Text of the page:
There are about three different types of sump pump float switches. Two of them are only slightly different; however, the third float switch is a little unique. But before you settle for one of these switches you must know what makes them different.
Now, here’s the good news. I am about to briefly differentiate all three types of float switches in the following paragraphs. So, if you really want to know more about it, then keep on reading this article till the end of this article to find out everything there is to know about it.
Types of Sump Pump Float Switches
1. Tethered Float Switch
A tethered float switch is one of the most commonly used float switches presently available in the market. This includes a switch connected to the motor through a wire. When the water in the sump pit rises, the float switch rises with it. At a certain water level, it activates the motor to start pumping the water out of the pit. The only downside to this switch is that it wears out quickly.
2. Vertical Action Float Switch
A vertical action float switch is one that is in the shape of a spherical ball floating on the surface of the water. This sphere rises with the water in the pit and activates the pump once the water reaches a certain level in the sump pit. It is more reliable than a tethered switch and less expensive than a diaphragm switch.
3. Diaphragm Floatless Switch
A diaphragm floatless switch is the one that operates on the water pressure theory. Unlike the other two switches, a diaphragm floatless switch stays put at the bottom of the pit. It is sensitive to water pressure and when the pressure reaches a certain level, the switch triggers the motor to start pumping.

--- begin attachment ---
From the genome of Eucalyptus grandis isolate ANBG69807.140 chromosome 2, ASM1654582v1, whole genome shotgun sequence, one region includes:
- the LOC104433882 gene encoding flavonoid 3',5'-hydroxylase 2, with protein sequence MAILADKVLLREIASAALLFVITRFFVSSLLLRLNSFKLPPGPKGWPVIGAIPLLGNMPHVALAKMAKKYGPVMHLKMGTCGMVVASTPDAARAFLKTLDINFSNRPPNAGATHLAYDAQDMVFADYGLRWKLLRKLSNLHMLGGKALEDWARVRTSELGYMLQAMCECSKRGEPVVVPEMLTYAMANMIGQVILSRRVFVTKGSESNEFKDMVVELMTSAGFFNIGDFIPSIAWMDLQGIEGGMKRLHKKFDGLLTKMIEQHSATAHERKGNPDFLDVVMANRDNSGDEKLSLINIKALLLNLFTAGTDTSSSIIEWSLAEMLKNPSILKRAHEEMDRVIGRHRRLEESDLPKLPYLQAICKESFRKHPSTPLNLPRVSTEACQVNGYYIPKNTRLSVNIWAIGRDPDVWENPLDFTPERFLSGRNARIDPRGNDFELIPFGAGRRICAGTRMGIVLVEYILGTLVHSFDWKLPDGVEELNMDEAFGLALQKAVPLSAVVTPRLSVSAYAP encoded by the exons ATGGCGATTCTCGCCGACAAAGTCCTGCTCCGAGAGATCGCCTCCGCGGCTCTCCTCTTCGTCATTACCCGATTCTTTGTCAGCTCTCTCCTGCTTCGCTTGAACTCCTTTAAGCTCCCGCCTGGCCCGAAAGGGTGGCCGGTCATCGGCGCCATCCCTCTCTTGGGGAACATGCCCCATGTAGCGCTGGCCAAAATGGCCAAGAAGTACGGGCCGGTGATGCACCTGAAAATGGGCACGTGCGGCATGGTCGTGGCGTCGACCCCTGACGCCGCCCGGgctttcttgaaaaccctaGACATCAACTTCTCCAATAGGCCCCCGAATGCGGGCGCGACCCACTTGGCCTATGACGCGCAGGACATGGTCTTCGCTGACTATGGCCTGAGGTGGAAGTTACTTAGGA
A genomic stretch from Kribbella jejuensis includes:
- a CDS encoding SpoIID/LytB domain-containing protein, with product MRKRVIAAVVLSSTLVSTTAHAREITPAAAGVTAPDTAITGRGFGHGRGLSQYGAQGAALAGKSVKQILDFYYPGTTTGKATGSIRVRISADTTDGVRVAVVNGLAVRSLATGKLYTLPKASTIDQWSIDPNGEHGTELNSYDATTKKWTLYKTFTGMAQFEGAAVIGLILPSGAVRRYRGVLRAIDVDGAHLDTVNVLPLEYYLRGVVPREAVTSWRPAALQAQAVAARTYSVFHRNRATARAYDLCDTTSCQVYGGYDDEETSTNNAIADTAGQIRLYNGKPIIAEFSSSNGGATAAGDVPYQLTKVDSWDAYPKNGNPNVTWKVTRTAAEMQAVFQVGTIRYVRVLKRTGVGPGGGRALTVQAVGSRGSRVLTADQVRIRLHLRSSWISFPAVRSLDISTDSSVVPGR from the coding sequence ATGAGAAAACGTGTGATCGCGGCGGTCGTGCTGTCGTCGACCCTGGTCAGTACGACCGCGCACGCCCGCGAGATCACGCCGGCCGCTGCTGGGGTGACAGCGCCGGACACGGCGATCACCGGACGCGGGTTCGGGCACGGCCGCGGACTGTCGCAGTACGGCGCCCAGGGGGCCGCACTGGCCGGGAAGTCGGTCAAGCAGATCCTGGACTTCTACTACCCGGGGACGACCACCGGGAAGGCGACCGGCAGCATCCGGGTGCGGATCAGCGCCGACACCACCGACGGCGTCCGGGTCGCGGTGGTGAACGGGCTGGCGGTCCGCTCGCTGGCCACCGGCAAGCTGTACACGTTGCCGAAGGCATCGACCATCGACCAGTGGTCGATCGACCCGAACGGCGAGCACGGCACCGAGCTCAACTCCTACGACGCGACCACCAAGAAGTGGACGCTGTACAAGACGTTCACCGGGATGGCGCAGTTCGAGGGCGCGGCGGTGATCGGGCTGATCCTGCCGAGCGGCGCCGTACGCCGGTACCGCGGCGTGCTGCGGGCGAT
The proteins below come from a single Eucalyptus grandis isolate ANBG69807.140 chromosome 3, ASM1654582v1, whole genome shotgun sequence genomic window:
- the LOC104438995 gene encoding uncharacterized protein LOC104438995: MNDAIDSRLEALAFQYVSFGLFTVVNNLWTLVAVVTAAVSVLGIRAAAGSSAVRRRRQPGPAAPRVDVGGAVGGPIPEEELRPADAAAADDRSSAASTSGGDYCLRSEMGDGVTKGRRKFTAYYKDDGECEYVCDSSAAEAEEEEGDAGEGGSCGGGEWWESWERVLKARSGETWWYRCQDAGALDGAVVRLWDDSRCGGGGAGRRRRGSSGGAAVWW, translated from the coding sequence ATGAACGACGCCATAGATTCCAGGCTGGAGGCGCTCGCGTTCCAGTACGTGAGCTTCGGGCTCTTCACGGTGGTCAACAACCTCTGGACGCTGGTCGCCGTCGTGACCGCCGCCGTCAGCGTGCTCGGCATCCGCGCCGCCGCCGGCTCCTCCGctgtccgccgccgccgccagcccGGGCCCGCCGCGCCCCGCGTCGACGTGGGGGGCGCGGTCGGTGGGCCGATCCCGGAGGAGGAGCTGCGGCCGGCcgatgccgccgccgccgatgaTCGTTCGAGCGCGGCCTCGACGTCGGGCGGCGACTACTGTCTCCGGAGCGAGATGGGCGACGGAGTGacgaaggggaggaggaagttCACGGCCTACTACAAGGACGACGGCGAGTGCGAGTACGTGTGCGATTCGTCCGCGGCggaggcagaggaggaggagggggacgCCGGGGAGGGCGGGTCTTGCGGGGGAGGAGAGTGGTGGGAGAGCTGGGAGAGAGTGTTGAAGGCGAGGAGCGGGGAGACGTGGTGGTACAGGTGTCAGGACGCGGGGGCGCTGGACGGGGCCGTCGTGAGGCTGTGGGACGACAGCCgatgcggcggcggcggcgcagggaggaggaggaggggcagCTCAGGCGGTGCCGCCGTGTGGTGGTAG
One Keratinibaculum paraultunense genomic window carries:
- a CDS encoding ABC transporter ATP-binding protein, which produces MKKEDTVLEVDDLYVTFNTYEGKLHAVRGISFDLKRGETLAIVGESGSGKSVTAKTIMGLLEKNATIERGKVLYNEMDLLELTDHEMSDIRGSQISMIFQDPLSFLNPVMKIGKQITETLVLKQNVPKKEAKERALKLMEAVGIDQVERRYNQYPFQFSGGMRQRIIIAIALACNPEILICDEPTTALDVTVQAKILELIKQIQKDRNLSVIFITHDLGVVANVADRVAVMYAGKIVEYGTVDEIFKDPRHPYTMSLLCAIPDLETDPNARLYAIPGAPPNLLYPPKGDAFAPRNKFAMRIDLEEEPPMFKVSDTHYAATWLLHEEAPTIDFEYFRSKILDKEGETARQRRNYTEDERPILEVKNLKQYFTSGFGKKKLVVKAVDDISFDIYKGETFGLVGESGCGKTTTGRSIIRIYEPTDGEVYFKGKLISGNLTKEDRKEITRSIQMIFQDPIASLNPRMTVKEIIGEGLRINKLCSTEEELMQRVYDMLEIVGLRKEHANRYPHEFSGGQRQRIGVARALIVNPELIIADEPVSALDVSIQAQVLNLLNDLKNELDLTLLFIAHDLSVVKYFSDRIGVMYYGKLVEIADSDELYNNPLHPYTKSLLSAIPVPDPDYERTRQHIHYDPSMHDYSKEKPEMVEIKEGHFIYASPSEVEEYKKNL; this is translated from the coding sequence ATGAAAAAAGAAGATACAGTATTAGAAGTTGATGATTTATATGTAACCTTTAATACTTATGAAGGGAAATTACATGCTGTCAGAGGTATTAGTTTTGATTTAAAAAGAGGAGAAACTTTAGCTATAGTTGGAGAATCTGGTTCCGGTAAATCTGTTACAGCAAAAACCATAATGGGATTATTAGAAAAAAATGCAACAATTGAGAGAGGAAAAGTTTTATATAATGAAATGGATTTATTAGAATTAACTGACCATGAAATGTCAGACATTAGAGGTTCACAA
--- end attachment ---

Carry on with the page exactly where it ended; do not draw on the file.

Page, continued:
How long does a sump pump float switch last?
On average, a sump pump float switch lasts for about ten years if you take good care of it and maintain it regularly. On the other hand, if you are not careful and don’t maintain it on a regular basis, then it will only last for a few months.
So, these were the three switches that you can use at your home. Just make sure that you know the characteristics of each of the float switches before settling on one. And that was all from my side. If you liked this article, don’t forget to share it with your friends!
Adam Wilson is the plumbing products Editor for Mechanics Gear, covering everything related to plumbing. He have 15 years of experience as a plumber and written about plumbing gear for over two years and plans to continue writing for a long while to come. Since he started sharing his plumbing knowledge on Mechanics Gear, he loves nothing more than relaxing in his home and and writing his plumbing experiences. Adam Wilson likes finding new plumbing products and dive into, from manuals, forums and different plumbing groups.